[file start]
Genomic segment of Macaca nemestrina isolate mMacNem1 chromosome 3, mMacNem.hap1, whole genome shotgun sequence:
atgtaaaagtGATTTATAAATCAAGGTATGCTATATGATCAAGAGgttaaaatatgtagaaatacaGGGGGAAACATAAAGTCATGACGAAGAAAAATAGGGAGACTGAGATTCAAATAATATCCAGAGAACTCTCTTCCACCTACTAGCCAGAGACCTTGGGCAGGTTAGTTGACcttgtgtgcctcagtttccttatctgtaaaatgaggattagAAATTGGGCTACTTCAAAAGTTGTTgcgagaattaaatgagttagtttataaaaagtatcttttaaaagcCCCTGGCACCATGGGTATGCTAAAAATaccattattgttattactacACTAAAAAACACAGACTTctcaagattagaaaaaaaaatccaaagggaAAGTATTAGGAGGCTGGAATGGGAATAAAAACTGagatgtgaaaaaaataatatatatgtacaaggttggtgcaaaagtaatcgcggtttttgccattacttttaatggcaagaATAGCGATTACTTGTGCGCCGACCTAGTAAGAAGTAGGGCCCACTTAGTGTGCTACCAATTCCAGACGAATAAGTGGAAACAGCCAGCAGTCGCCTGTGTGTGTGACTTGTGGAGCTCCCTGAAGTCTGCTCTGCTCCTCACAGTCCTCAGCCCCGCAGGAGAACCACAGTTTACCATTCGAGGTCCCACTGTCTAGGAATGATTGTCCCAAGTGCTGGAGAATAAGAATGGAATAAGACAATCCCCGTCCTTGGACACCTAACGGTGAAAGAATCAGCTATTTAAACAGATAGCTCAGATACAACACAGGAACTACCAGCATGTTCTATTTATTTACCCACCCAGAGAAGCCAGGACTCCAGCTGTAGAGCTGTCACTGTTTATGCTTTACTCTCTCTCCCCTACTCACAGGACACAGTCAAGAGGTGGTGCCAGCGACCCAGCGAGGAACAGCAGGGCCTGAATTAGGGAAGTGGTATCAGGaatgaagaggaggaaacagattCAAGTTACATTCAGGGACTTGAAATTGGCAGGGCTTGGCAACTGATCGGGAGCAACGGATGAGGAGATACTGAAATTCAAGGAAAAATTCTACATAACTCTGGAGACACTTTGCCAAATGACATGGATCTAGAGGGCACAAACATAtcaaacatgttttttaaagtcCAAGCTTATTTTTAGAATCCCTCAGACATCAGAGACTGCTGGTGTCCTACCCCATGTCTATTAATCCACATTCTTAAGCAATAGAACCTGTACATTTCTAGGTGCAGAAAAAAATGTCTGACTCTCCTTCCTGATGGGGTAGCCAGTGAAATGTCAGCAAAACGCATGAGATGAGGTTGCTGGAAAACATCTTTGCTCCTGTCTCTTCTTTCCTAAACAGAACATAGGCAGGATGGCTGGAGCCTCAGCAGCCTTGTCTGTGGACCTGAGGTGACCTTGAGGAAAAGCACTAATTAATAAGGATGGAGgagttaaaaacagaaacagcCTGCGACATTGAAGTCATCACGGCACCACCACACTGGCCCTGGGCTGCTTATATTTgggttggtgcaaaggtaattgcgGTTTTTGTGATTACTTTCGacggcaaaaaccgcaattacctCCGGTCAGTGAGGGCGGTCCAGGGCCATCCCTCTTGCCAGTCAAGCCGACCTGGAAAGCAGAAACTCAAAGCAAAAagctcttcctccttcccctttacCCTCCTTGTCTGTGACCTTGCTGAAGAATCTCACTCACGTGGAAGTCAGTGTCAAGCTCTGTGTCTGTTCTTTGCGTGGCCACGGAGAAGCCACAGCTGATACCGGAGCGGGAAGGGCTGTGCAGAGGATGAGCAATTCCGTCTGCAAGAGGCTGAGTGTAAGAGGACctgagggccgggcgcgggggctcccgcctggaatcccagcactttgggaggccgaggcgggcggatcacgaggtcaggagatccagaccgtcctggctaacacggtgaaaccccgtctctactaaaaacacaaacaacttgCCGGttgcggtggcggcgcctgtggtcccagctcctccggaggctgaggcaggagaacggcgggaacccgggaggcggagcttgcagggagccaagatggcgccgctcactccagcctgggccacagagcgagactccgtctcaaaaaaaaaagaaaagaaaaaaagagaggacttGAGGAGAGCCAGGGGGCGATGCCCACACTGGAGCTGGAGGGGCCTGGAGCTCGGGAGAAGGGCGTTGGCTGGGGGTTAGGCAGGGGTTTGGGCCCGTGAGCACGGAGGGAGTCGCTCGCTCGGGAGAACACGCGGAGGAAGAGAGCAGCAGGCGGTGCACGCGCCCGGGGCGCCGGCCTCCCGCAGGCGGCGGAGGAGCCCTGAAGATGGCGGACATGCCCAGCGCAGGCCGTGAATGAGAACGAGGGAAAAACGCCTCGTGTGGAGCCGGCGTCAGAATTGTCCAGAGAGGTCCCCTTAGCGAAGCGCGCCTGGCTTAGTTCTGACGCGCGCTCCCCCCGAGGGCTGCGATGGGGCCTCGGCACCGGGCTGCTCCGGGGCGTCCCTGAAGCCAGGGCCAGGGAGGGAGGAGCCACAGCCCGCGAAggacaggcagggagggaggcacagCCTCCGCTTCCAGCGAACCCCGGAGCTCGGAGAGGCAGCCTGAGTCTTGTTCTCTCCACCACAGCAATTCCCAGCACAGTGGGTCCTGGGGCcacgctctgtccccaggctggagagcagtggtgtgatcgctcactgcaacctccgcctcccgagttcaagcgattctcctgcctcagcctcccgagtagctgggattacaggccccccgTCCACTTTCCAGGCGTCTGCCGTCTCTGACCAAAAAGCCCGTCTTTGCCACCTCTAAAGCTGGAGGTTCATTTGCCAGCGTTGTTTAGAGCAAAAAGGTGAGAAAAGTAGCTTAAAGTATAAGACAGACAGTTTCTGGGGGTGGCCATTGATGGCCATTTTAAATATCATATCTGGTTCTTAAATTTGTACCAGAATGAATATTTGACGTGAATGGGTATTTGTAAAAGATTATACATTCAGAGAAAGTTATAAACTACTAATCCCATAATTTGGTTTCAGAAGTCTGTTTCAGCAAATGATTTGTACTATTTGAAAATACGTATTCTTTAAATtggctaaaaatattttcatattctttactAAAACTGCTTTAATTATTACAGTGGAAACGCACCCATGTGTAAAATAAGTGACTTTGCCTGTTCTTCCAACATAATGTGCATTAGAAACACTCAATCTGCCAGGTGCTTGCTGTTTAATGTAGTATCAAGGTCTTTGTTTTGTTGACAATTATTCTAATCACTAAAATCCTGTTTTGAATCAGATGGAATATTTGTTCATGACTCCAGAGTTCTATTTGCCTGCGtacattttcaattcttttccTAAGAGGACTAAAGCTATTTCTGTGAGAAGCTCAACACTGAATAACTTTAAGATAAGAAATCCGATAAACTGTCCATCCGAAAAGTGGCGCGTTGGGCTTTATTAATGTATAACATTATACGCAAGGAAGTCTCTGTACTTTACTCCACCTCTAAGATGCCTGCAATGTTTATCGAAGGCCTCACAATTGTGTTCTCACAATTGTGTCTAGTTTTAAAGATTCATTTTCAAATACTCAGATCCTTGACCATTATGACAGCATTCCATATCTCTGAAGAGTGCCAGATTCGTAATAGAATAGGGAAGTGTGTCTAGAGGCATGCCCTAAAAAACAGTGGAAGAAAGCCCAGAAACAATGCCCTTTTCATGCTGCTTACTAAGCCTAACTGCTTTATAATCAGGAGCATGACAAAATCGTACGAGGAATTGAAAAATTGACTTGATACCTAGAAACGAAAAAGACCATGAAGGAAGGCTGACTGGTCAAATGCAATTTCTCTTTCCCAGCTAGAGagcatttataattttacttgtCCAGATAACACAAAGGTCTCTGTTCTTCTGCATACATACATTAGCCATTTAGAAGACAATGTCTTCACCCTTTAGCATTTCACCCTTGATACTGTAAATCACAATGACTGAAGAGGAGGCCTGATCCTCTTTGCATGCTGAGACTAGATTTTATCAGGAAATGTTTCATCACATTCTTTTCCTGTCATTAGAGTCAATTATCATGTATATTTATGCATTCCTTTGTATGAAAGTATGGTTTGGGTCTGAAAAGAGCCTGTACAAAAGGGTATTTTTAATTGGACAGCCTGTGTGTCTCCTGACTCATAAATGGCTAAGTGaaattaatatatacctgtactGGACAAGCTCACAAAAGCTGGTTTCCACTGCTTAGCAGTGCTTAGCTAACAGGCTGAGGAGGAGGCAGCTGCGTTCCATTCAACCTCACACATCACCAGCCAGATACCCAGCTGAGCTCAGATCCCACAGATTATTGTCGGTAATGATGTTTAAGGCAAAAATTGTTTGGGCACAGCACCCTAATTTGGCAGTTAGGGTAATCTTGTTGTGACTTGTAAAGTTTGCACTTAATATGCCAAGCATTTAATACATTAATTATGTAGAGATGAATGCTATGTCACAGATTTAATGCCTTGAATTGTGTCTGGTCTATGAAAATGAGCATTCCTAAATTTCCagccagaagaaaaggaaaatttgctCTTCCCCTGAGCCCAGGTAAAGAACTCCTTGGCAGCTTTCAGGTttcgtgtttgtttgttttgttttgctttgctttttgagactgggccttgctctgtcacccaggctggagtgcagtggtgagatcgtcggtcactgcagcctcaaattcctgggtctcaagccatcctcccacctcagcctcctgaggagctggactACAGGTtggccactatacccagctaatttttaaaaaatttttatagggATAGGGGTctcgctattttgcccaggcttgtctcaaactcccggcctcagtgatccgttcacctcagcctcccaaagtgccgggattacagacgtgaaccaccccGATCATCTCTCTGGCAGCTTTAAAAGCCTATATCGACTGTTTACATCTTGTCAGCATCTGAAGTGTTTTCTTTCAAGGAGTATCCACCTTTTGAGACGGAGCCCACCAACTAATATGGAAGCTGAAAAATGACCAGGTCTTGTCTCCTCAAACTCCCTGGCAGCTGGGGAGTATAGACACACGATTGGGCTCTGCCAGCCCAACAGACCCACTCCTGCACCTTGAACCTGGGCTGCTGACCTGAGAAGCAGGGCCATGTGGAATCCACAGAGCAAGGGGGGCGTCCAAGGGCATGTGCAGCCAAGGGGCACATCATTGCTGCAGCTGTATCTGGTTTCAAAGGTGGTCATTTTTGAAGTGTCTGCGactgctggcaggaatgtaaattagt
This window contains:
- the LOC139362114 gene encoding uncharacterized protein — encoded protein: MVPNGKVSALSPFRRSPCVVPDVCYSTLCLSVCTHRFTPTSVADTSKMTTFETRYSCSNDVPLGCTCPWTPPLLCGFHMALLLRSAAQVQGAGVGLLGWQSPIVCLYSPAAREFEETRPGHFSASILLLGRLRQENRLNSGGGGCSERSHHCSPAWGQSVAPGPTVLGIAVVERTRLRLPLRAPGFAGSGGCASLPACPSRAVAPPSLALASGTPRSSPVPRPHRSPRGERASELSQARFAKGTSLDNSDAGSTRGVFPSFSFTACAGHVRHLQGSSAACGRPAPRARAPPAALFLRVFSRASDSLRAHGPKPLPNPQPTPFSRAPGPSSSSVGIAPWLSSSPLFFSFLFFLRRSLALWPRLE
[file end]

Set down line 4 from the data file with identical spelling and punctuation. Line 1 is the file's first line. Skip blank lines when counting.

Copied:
- the LOC139362114 gene encoding uncharacterized protein — encoded protein: MVPNGKVSALSPFRRSPCVVPDVCYSTLCLSVCTHRFTPTSVADTSKMTTFETRYSCSNDVPLGCTCPWTPPLLCGFHMALLLRSAAQVQGAGVGLLGWQSPIVCLYSPAAREFEETRPGHFSASILLLGRLRQENRLNSGGGGCSERSHHCSPAWGQSVAPGPTVLGIAVVERTRLRLPLRAPGFAGSGGCASLPACPSRAVAPPSLALASGTPRSSPVPRPHRSPRGERASELSQARFAKGTSLDNSDAGSTRGVFPSFSFTACAGHVRHLQGSSAACGRPAPRARAPPAALFLRVFSRASDSLRAHGPKPLPNPQPTPFSRAPGPSSSSVGIAPWLSSSPLFFSFLFFLRRSLALWPRLE